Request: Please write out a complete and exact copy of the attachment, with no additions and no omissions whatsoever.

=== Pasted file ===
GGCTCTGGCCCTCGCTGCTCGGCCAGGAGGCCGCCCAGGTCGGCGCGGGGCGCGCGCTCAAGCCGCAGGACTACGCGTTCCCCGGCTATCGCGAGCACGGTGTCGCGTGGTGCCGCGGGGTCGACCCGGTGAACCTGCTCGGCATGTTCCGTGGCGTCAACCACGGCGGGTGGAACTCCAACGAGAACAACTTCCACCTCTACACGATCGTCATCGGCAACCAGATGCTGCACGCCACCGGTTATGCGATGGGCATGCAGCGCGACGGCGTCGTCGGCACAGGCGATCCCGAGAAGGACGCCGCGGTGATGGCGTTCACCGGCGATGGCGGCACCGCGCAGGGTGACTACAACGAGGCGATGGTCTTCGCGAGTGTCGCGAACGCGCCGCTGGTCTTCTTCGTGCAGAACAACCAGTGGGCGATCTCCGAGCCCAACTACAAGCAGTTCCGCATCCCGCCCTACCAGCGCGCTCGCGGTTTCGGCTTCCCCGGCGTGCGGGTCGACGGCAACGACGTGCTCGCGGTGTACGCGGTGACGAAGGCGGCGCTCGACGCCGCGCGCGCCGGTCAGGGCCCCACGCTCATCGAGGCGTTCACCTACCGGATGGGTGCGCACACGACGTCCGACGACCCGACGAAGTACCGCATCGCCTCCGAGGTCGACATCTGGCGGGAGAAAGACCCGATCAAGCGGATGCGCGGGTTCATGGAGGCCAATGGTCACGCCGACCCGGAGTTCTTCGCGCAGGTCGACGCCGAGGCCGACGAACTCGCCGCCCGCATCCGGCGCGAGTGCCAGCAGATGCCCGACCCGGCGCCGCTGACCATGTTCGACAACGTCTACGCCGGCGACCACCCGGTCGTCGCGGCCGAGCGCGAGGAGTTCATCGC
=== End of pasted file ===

GGCTCTGGCCCTCGCTGCTCGGCCAGGAGGCCGCCCAGGTCGGCGCGGGGCGCGCGCTCAAGCCGCAGGACTACGCGTTCCCCGGCTATCGCGAGCACGGTGTCGCGTGGTGCCGCGGGGTCGACCCGGTGAACCTGCTCGGCATGTTCCGTGGCGTCAACCACGGCGGGTGGAACTCCAACGAGAACAACTTCCACCTCTACACGATCGTCATCGGCAACCAGATGCTGCACGCCACCGGTTATGCGATGGGCATGCAGCGCGACGGCGTCGTCGGCACAGGCGATCCCGAGAAGGACGCCGCGGTGATGGCGTTCACCGGCGATGGCGGCACCGCGCAGGGTGACTACAACGAGGCGATGGTCTTCGCGAGTGTCGCGAACGCGCCGCTGGTCTTCTTCGTGCAGAACAACCAGTGGGCGATCTCCGAGCCCAACTACAAGCAGTTCCGCATCCCGCCCTACCAGCGCGCTCGCGGTTTCGGCTTCCCCGGCGTGCGGGTCGACGGCAACGACGTGCTCGCGGTGTACGCGGTGACGAAGGCGGCGCTCGACGCCGCGCGCGCCGGTCAGGGCCCCACGCTCATCGAGGCGTTCACCTACCGGATGGGTGCGCACACGACGTCCGACGACCCGACGAAGTACCGCATCGCCTCCGAGGTCGACATCTGGCGGGAGAAAGACCCGATCAAGCGGATGCGCGGGTTCATGGAGGCCAATGGTCACGCCGACCCGGAGTTCTTCGCGCAGGTCGACGCCGAGGCCGACGAACTCGCCGCCCGCATCCGGCGCGAGTGCCAGCAGATGCCCGACCCGGCGCCGCTGACCATGTTCGACAACGTCTACGCCGGCGACCACCCGGTCGTCGCGGCCGAGCGCGAGGAGTTCATCGC